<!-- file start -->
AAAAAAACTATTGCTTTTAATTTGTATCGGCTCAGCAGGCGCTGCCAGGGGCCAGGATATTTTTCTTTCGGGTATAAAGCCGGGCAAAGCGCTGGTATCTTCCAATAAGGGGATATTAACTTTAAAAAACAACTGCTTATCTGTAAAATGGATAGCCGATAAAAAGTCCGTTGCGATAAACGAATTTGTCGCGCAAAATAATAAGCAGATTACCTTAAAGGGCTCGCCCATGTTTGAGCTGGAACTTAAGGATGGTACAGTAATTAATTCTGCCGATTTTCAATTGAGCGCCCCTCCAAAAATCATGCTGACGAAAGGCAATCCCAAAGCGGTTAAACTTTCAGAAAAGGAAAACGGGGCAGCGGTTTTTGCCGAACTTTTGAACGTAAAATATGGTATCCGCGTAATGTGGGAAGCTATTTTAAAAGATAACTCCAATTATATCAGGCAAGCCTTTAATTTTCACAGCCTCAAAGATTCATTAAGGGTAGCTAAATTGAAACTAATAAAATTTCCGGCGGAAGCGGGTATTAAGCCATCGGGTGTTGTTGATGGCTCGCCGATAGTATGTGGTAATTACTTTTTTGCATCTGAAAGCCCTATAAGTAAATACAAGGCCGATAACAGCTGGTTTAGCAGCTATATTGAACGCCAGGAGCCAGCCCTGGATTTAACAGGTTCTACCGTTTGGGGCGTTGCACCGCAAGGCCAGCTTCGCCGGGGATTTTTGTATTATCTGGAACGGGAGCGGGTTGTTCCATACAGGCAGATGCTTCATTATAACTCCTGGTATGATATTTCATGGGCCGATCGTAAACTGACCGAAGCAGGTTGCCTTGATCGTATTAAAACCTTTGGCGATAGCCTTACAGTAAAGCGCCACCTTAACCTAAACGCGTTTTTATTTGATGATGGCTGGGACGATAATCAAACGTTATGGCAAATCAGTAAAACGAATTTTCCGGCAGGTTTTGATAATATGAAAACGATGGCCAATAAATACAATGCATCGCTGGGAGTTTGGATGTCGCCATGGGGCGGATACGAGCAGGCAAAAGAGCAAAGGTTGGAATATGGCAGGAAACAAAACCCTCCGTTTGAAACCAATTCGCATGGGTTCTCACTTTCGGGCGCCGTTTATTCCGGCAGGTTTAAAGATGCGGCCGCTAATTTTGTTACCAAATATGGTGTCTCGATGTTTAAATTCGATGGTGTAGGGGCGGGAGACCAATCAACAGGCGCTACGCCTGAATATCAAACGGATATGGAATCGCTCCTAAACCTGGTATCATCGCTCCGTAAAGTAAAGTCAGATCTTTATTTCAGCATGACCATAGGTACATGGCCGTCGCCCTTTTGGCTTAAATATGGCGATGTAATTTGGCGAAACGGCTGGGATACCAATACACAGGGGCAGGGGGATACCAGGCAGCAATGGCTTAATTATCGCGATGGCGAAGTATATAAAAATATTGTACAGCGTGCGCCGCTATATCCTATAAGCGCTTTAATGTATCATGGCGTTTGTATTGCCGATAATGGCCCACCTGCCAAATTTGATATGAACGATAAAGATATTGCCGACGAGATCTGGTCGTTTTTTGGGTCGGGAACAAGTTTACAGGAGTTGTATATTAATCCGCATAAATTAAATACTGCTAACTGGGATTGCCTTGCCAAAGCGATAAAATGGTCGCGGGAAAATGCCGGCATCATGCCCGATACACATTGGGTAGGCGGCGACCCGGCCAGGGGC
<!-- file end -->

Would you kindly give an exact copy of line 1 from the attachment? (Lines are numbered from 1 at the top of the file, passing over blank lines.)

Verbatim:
AAAAAAACTATTGCTTTTAATTTGTATCGGCTCAGCAGGCGCTGCCAGGGGCCAGGATATTTTTCTTTCGGGTATAAAGCCGGGCAAAGCGCTGGTATCTTCCAATAAGGGGATATTAACTTTAAAAAACAACTGCTTATCTGTAAAATGGATAGCCGATAAAAAGTCCGTTGCGATAAACGAATTTGTCGCGCAAAATAATAAGCAGATTACCTTAAAGGGCTCGCCCATGTTTGAGCTGGAACTTAAGGATGGTACAGTAATTAATTCTGCCGATTTTCAATTGAGCGCCCCTCCAAAAATCATGCTGACGAAAGGCAATCCCAAAGCGGTTAAACTTTCAGAAAAGGAAAACGGGGCAGCGGTTTTTGCCGAACTTTTGAACGTAAAATATGGTATCCGCGTAATGTGGGAAGCTATTTTAAAAGATAACTCCAATTATATCAGGCAAGCCTTTAATTTTCACAGCCTCAAAGATTCATTAAGGGTAGCTAAATTGAAACTAATAAAATTTCCGGCGGAAGCGGGTATTAAGCCATCGGGTGTTGTTGATGGCTCGCCGATAGTATGTGGTAATTACTTTTTTGCATCTGAAAGCCCTATAAGTAAATACAAGGCCGATAACAGCTGGTTTAGCAGCTATATTGAACGCCAGGAGCCAGCCCTGGATTTAACAGGTTCTACCGTTTGGGGCGTTGCACCGCAAGGCCAGCTTCGCCGGGGATTTTTGTATTATCTGGAACGGGAGCGGGTTGTTCCATACAGGCAGATGCTTCATTATAACTCCTGGTATGATATTTCATGGGCCGATCGTAAACTGACCGAAGCAGGTTGCCTTGATCGTATTAAAACCTTTGGCGATAGCCTTACAGTAAAGCGCCACCTTAACCTAAACGCGTTTTTATTTGATGATGGCTGGGACGATAATCAAACGTTATGGCAAATCAGTAAAACGAATTTTCCGGCAGGTTTTGATAATATGAAAACGATGGCCAATAAATACAATGCATCGCTGGGAGTTTGGATGTCGCCATGGGGCGGATACGAGCAGGCAAAAGAGCAAAGGTTGGAATATGGCAGGAAACAAAACCCTCCGTTTGAAACCAATTCGCATGGGTTCTCACTTTCGGGCGCCGTTTATTCCGGCAGGTTTAAAGATGCGGCCGCTAATTTTGTTACCAAATATGGTGTCTCGATGTTTAAATTCGATGGTGTAGGGGCGGGAGACCAATCAACAGGCGCTACGCCTGAATATCAAACGGATATGGAATCGCTCCTAAACCTGGTATCATCGCTCCGTAAAGTAAAGTCAGATCTTTATTTCAGCATGACCATAGGTACATGGCCGTCGCCCTTTTGGCTTAAATATGGCGATGTAATTTGGCGAAACGGCTGGGATACCAATACACAGGGGCAGGGGGATACCAGGCAGCAATGGCTTAATTATCGCGATGGCGAAGTATATAAAAATATTGTACAGCGTGCGCCGCTATATCCTATAAGCGCTTTAATGTATCATGGCGTTTGTATTGCCGATAATGGCCCACCTGCCAAATTTGATATGAACGATAAAGATATTGCCGACGAGATCTGGTCGTTTTTTGGGTCGGGAACAAGTTTACAGGAGTTGTATATTAATCCGCATAAATTAAATACTGCTAACTGGGATTGCCTTGCCAAAGCGATAAAATGGTCGCGGGAAAATGCCGGCATCATGCCCGATACACATTGGGTAGGCGGCGACCCGGCCAGGGGC